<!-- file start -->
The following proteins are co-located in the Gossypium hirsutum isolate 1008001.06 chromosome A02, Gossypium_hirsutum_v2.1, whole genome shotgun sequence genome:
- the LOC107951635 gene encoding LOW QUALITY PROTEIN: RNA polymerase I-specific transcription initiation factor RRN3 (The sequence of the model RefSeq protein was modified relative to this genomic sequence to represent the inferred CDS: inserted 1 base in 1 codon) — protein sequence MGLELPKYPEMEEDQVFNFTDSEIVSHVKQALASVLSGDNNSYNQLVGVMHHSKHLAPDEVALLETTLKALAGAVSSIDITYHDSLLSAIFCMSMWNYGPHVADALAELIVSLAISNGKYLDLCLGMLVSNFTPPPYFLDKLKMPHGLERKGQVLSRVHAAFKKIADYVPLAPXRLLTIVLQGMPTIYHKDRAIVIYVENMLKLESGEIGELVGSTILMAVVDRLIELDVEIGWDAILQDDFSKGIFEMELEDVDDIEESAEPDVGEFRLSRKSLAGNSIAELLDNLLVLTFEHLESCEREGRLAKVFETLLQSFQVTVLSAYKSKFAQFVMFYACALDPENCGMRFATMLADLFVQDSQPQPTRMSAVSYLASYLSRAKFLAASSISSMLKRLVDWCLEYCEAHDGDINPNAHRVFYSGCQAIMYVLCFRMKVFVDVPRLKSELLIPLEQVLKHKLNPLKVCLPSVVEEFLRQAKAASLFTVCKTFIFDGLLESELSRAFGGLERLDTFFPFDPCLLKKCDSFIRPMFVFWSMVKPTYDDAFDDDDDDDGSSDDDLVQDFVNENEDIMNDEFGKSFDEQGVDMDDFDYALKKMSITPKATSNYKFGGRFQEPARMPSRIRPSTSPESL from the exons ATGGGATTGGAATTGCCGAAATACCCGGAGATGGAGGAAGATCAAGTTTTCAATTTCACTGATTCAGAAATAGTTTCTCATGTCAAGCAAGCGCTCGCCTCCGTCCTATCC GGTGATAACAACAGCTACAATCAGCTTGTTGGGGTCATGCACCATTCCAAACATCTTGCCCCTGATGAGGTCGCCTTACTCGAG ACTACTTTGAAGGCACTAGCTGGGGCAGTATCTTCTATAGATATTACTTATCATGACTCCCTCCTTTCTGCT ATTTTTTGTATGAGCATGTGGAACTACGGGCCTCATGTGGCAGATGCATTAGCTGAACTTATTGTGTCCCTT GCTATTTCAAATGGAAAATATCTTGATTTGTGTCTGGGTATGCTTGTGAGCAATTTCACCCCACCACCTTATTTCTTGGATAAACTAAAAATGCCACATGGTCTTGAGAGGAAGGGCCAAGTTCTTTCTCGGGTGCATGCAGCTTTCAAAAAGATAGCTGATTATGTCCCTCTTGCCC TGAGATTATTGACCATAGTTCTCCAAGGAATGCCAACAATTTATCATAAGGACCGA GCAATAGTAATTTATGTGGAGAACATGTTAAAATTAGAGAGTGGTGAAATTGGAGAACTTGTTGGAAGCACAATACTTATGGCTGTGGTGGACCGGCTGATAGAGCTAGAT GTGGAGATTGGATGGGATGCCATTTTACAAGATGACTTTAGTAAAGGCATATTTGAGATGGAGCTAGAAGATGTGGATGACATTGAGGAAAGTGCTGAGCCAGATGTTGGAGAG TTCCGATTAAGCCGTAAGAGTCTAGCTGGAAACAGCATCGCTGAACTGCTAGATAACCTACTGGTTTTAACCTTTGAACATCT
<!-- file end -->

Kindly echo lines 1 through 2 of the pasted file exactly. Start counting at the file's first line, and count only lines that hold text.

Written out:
The following proteins are co-located in the Gossypium hirsutum isolate 1008001.06 chromosome A02, Gossypium_hirsutum_v2.1, whole genome shotgun sequence genome:
- the LOC107951635 gene encoding LOW QUALITY PROTEIN: RNA polymerase I-specific transcription initiation factor RRN3 (The sequence of the model RefSeq protein was modified relative to this genomic sequence to represent the inferred CDS: inserted 1 base in 1 codon) — protein sequence MGLELPKYPEMEEDQVFNFTDSEIVSHVKQALASVLSGDNNSYNQLVGVMHHSKHLAPDEVALLETTLKALAGAVSSIDITYHDSLLSAIFCMSMWNYGPHVADALAELIVSLAISNGKYLDLCLGMLVSNFTPPPYFLDKLKMPHGLERKGQVLSRVHAAFKKIADYVPLAPXRLLTIVLQGMPTIYHKDRAIVIYVENMLKLESGEIGELVGSTILMAVVDRLIELDVEIGWDAILQDDFSKGIFEMELEDVDDIEESAEPDVGEFRLSRKSLAGNSIAELLDNLLVLTFEHLESCEREGRLAKVFETLLQSFQVTVLSAYKSKFAQFVMFYACALDPENCGMRFATMLADLFVQDSQPQPTRMSAVSYLASYLSRAKFLAASSISSMLKRLVDWCLEYCEAHDGDINPNAHRVFYSGCQAIMYVLCFRMKVFVDVPRLKSELLIPLEQVLKHKLNPLKVCLPSVVEEFLRQAKAASLFTVCKTFIFDGLLESELSRAFGGLERLDTFFPFDPCLLKKCDSFIRPMFVFWSMVKPTYDDAFDDDDDDDGSSDDDLVQDFVNENEDIMNDEFGKSFDEQGVDMDDFDYALKKMSITPKATSNYKFGGRFQEPARMPSRIRPSTSPESL from the exons ATGGGATTGGAATTGCCGAAATACCCGGAGATGGAGGAAGATCAAGTTTTCAATTTCACTGATTCAGAAATAGTTTCTCATGTCAAGCAAGCGCTCGCCTCCGTCCTATCC GGTGATAACAACAGCTACAATCAGCTTGTTGGGGTCATGCACCATTCCAAACATCTTGCCCCTGATGAGGTCGCCTTACTCGAG ACTACTTTGAAGGCACTAGCTGGGGCAGTATCTTCTATAGATATTACTTATCATGACTCCCTCCTTTCTGCT ATTTTTTGTATGAGCATGTGGAACTACGGGCCTCATGTGGCAGATGCATTAGCTGAACTTATTGTGTCCCTT GCTATTTCAAATGGAAAATATCTTGATTTGTGTCTGGGTATGCTTGTGAGCAATTTCACCCCACCACCTTATTTCTTGGATAAACTAAAAATGCCACATGGTCTTGAGAGGAAGGGCCAAGTTCTTTCTCGGGTGCATGCAGCTTTCAAAAAGATAGCTGATTATGTCCCTCTTGCCC TGAGATTATTGACCATAGTTCTCCAAGGAATGCCAACAATTTATCATAAGGACCGA GCAATAGTAATTTATGTGGAGAACATGTTAAAATTAGAGAGTGGTGAAATTGGAGAACTTGTTGGAAGCACAATACTTATGGCTGTGGTGGACCGGCTGATAGAGCTAGAT GTGGAGATTGGATGGGATGCCATTTTACAAGATGACTTTAGTAAAGGCATATTTGAGATGGAGCTAGAAGATGTGGATGACATTGAGGAAAGTGCTGAGCCAGATGTTGGAGAG TTCCGATTAAGCCGTAAGAGTCTAGCTGGAAACAGCATCGCTGAACTGCTAGATAACCTACTGGTTTTAACCTTTGAACATCT